(194b) Introducing Sustainability Criteria in the Chemical Engineering Design Projects: A Case Study of Green Ammonia

Authors: 
Guillén-Gosálbez, G., Imperial College London
Galán-Martín, Á., ETH Zürich
Negri, V., ETH Zürich
Sustainability has become a major concern for chemical companies seeking to remain competitive in the market place. Our graduates in chemical engineering must, therefore, be well equipped to address the challenge of designing processes to meet the growing demand for chemicals and fuels more sustainably.

In this talk, we would like to share with the audience our current efforts at the Institute for Chemical and Bioengineering (ICB) at ETH for including sustainability criteria in the design projects taught in the Chemical Engineering studies. Our approach is based on three main interconnected elements: (i) the choice of a highly relevant project in the area of sustainable fuels and chemicals; (ii) the use of computer-aided tools to carry out the necessary calculations to quantify the economic and environmental performance of a process; and (iii) the application of life cycle assessment (LCA) principles to measure the environmental footprint of a chemical considering its entire life cycle.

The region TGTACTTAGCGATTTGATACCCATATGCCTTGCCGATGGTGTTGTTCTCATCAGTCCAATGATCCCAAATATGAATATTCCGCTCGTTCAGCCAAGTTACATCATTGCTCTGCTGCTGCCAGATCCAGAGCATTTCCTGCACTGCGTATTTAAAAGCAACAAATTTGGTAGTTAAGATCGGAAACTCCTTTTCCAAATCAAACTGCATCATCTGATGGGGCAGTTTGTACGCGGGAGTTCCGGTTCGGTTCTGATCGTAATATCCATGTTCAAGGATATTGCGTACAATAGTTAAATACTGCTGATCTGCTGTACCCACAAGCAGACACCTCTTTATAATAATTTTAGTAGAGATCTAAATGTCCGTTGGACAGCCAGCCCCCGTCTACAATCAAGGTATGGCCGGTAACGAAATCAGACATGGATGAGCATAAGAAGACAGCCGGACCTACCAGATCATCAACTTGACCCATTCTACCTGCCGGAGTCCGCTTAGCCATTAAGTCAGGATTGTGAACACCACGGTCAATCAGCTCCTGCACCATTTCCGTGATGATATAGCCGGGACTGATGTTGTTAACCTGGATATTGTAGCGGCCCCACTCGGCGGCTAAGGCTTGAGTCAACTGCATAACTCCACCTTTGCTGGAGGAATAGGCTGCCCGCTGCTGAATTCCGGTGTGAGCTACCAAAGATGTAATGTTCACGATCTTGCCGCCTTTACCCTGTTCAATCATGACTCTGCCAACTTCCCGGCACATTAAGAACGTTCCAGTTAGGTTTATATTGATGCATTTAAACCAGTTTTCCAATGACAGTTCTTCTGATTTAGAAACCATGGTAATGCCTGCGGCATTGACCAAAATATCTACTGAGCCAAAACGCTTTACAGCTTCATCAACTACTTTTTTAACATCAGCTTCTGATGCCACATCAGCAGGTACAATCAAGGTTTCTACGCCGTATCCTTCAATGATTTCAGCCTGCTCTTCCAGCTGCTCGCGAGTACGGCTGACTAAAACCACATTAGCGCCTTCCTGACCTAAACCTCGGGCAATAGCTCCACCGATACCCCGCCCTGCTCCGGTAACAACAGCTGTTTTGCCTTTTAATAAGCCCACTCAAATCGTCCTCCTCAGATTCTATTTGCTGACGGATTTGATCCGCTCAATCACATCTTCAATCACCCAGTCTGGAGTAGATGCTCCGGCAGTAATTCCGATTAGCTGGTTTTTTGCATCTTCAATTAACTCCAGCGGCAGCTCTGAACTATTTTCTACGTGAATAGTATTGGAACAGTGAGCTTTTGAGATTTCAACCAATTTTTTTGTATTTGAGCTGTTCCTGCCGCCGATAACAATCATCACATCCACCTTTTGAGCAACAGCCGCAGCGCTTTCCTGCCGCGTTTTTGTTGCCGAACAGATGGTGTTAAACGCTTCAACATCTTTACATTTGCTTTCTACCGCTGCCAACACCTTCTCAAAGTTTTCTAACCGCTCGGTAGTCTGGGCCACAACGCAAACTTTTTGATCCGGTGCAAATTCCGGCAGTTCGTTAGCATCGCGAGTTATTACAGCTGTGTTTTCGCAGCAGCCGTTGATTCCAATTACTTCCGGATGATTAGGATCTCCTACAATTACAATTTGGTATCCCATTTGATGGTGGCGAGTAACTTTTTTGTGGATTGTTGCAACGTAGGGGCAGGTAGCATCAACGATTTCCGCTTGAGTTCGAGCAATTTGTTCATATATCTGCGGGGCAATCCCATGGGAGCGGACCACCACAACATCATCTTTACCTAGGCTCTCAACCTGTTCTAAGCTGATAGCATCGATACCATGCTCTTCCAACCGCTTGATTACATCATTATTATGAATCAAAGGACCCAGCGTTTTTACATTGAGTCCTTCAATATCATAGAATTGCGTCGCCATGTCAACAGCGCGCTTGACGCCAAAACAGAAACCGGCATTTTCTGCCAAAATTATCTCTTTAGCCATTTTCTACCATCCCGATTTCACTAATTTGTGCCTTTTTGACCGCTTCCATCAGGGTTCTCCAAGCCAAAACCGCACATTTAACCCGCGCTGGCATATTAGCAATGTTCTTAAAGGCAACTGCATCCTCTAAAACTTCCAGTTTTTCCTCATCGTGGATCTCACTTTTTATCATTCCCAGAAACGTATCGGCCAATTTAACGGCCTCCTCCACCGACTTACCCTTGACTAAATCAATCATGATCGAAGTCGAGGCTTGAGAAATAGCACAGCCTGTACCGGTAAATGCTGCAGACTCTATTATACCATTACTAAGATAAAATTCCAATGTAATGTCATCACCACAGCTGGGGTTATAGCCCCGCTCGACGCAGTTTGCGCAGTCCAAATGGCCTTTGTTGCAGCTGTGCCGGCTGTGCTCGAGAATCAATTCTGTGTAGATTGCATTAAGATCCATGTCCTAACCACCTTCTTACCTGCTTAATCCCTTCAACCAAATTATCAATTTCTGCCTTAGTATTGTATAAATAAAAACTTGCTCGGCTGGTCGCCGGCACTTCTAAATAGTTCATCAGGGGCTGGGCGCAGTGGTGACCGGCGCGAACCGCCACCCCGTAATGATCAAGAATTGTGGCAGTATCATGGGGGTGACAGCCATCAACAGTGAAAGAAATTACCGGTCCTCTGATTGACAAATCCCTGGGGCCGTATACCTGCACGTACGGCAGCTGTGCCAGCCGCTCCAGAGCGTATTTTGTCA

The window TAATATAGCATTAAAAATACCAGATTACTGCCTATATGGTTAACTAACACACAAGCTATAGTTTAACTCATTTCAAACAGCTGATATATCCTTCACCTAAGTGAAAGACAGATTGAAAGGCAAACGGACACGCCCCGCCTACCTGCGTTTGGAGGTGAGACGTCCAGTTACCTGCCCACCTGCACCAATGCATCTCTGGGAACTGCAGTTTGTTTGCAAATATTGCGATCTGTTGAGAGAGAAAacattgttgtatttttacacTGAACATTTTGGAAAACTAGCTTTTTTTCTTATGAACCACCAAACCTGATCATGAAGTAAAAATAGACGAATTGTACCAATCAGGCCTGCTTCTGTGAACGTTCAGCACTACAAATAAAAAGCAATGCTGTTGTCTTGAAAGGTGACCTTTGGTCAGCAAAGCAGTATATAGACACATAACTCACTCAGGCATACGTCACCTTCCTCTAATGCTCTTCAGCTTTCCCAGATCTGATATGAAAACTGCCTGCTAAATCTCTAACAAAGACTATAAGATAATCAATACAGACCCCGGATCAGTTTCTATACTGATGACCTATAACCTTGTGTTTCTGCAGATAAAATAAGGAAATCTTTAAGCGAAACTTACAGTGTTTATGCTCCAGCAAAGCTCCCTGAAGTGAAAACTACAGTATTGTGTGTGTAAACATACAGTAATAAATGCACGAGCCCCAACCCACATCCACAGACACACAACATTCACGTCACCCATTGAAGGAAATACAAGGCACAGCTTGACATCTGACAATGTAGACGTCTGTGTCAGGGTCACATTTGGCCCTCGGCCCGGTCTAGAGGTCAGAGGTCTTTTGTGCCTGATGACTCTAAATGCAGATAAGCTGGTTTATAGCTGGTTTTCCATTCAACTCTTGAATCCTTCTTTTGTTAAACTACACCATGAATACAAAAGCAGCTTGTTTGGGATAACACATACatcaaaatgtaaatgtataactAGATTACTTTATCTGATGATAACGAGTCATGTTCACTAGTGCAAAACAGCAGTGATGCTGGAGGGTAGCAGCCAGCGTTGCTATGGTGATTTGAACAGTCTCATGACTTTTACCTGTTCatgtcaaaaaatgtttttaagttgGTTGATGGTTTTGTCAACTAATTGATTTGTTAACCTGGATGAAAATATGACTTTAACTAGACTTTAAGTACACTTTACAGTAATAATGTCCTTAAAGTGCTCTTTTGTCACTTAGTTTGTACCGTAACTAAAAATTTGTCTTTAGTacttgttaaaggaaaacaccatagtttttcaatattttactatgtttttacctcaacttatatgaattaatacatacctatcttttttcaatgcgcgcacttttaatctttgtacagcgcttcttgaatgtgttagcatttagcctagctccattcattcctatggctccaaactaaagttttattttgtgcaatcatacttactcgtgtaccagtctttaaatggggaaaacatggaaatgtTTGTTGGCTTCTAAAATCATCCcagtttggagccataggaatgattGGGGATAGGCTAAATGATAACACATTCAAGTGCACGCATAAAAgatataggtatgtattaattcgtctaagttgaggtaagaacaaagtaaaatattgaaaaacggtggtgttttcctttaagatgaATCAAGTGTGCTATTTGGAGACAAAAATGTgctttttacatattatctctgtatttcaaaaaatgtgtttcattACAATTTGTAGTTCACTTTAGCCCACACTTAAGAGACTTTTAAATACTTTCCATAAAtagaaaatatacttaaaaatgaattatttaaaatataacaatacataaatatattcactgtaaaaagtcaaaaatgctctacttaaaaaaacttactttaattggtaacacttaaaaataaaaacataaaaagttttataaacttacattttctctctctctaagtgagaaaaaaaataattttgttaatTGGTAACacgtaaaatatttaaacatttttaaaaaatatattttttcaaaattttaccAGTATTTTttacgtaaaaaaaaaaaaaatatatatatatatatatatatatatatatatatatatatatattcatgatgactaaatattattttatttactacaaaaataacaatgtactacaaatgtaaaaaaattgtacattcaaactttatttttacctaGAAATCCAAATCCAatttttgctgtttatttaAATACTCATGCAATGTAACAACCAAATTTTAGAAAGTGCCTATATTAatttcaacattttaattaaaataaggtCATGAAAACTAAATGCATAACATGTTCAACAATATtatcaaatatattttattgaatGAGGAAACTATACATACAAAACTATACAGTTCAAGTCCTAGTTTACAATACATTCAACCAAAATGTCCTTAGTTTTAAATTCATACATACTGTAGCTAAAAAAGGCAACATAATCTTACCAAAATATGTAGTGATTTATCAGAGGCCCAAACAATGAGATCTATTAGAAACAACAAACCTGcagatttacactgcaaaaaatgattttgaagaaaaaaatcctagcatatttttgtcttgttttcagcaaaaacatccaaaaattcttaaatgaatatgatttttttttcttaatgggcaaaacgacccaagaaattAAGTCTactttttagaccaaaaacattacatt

Organized in groups, the students work intensively on a given topic during one week to develop a preliminary process flowsheet and carry out mass and energy balances, as well as economic and environmental calculations. Daily meetings ensure that they progress smoothly towards the final goal of producing a sensible design meeting the goal specified. Sustainability criteria are embedded in the problem statement right from the very beginning, rather than considered “a posteriori” in the later stages of the process design.

Using green ammonia as a case study, we will explain how we define the project and motivate the students to find more sustainable production pathways for an existing chemical. The goal here is to replace fossil ammonia by green ammonia, where the later uses electrolytic hydrogen produced from renewable energy rather than fossil hydrogen generated from natural gas.

Overall, the focus on sustainability improves the students’ experience by boosting their motivation while exposing them to the latest trends in sustainability.